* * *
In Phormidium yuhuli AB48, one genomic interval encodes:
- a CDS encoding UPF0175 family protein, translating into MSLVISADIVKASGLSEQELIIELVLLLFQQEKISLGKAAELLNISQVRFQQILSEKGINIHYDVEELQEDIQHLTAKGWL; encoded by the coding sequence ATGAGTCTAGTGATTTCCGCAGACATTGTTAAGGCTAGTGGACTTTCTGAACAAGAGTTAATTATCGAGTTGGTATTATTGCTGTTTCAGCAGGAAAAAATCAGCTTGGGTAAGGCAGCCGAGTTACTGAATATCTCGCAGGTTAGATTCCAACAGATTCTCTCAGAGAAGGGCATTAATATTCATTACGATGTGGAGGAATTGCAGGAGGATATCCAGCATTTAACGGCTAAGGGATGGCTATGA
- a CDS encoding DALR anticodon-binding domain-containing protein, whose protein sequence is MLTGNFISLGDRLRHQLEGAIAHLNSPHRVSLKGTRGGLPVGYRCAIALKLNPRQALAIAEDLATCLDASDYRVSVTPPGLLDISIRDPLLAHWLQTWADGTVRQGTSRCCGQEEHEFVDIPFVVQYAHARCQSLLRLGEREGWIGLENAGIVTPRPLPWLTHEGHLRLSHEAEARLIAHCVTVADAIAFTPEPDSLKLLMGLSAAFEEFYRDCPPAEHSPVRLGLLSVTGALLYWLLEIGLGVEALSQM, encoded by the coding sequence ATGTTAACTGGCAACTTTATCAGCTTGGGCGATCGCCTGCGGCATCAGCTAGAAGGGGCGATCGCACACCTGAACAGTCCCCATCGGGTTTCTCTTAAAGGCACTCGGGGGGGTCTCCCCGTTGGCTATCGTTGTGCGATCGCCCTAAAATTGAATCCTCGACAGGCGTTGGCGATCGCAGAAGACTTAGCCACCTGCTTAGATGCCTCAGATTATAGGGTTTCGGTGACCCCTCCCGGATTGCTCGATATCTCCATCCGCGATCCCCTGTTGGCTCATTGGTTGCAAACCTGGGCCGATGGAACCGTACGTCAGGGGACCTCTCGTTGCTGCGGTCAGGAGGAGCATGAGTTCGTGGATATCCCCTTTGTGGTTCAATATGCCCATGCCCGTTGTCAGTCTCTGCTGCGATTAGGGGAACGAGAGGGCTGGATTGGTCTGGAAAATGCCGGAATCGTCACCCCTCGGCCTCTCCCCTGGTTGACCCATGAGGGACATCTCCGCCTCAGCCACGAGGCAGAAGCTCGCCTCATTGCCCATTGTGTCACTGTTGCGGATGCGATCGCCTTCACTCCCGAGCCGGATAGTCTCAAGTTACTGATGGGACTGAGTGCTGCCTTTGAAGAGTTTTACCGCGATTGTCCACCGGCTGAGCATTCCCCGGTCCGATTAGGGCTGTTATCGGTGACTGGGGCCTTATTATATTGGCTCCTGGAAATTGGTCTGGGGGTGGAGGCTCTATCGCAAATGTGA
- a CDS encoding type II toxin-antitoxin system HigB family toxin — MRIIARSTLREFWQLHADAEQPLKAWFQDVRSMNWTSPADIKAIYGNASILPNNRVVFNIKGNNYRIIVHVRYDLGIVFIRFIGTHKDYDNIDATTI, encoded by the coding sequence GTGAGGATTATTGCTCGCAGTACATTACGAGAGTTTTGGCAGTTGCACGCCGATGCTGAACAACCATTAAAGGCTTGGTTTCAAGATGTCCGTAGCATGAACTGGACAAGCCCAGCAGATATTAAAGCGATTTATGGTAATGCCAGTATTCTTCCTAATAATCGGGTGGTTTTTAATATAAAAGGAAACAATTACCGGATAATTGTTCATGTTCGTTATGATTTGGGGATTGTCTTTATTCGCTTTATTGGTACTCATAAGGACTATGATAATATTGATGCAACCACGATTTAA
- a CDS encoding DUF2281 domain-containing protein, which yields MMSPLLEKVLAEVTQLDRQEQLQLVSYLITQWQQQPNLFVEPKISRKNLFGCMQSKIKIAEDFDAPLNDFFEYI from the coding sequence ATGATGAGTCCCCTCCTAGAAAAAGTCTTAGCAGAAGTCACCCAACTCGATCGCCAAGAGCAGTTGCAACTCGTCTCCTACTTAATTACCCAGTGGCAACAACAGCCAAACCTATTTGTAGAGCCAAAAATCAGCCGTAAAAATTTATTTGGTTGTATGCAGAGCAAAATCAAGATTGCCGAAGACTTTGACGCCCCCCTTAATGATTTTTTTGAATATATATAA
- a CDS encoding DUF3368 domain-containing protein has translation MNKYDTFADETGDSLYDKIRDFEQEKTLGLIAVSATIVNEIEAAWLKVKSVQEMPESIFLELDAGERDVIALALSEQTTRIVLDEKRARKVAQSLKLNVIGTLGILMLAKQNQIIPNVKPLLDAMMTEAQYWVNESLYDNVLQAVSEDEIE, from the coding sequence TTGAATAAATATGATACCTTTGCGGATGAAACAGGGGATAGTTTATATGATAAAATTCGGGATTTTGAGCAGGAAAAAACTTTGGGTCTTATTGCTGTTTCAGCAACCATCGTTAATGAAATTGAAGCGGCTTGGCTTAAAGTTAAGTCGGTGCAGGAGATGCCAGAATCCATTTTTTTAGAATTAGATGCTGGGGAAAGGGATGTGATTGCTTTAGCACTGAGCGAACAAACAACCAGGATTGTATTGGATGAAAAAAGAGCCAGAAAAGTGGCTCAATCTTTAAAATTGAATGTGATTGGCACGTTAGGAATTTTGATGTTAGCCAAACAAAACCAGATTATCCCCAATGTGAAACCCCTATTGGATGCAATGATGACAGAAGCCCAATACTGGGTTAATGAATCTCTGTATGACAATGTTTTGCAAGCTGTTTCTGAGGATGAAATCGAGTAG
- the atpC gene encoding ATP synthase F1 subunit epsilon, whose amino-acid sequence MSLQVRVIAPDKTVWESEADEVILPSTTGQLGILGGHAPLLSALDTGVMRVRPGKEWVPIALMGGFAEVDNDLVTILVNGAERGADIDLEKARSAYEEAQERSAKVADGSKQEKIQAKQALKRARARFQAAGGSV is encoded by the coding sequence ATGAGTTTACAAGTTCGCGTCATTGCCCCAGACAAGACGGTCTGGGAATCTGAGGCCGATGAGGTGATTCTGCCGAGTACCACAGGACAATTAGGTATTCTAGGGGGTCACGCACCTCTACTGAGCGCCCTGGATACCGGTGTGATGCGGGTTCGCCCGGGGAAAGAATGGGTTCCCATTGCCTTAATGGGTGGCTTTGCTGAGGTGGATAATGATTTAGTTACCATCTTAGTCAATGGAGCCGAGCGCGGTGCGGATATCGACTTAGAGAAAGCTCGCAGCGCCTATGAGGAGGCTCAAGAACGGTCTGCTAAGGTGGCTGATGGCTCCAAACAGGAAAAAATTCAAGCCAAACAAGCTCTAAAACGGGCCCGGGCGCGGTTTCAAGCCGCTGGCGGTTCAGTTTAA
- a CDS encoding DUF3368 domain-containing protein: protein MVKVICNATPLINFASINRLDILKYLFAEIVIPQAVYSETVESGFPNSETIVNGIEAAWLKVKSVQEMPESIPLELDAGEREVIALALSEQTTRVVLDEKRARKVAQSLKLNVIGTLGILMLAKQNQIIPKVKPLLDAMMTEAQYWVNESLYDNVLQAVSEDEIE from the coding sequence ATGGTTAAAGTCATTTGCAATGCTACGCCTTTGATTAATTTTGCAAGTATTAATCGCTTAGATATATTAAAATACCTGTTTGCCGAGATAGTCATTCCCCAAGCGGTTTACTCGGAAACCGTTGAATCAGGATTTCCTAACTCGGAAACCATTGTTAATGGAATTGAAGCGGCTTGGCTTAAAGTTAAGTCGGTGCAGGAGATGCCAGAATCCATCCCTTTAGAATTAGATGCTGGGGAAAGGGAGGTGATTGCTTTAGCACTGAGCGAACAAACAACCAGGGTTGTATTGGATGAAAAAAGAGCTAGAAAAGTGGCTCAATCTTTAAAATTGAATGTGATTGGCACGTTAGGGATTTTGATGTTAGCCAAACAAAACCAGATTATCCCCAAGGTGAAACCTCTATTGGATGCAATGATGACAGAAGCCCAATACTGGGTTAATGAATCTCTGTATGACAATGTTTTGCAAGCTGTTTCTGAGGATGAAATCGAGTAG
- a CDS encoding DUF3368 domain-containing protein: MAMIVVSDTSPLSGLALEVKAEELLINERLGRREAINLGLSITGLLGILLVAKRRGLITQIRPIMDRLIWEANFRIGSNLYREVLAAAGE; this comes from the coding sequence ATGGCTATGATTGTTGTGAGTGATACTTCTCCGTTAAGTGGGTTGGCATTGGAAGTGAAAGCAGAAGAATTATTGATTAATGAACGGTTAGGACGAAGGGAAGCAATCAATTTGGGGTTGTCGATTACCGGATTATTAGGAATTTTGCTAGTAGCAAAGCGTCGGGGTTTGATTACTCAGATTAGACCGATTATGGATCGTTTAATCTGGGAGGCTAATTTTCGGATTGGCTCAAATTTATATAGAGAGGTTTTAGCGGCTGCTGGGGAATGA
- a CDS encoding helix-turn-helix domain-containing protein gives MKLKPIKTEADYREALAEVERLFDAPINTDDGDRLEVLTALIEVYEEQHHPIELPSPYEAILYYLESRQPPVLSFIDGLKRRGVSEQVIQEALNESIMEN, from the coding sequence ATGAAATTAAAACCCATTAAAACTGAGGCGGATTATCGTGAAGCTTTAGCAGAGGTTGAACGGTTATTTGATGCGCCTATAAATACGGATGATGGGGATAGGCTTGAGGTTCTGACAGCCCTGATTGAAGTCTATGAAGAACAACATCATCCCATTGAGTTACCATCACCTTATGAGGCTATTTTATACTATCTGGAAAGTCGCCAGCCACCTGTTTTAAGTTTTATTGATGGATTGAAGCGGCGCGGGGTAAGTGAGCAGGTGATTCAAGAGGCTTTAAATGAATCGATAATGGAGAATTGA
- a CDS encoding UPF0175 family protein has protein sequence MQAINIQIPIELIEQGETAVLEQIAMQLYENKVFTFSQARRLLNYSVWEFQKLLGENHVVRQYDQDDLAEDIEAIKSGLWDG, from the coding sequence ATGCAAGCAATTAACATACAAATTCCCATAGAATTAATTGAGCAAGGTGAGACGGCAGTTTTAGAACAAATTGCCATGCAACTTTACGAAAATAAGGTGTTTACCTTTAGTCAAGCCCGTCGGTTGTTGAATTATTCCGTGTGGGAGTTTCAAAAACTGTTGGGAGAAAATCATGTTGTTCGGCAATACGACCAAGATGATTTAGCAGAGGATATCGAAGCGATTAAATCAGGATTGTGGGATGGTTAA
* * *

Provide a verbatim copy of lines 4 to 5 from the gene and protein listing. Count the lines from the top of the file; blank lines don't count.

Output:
- a CDS encoding type II toxin-antitoxin system HigB family toxin — MRIIARSTLREFWQLHADAEQPLKAWFQDVRSMNWTSPADIKAIYGNASILPNNRVVFNIKGNNYRIIVHVRYDLGIVFIRFIGTHKDYDNIDATTI, encoded by the coding sequence GTGAGGATTATTGCTCGCAGTACATTACGAGAGTTTTGGCAGTTGCACGCCGATGCTGAACAACCATTAAAGGCTTGGTTTCAAGATGTCCGTAGCATGAACTGGACAAGCCCAGCAGATATTAAAGCGATTTATGGTAATGCCAGTATTCTTCCTAATAATCGGGTGGTTTTTAATATAAAAGGAAACAATTACCGGATAATTGTTCATGTTCGTTATGATTTGGGGATTGTCTTTATTCGCTTTATTGGTACTCATAAGGACTATGATAATATTGATGCAACCACGATTTAA
- a CDS encoding DUF2281 domain-containing protein, which yields MMSPLLEKVLAEVTQLDRQEQLQLVSYLITQWQQQPNLFVEPKISRKNLFGCMQSKIKIAEDFDAPLNDFFEYI from the coding sequence ATGATGAGTCCCCTCCTAGAAAAAGTCTTAGCAGAAGTCACCCAACTCGATCGCCAAGAGCAGTTGCAACTCGTCTCCTACTTAATTACCCAGTGGCAACAACAGCCAAACCTATTTGTAGAGCCAAAAATCAGCCGTAAAAATTTATTTGGTTGTATGCAGAGCAAAATCAAGATTGCCGAAGACTTTGACGCCCCCCTTAATGATTTTTTTGAATATATATAA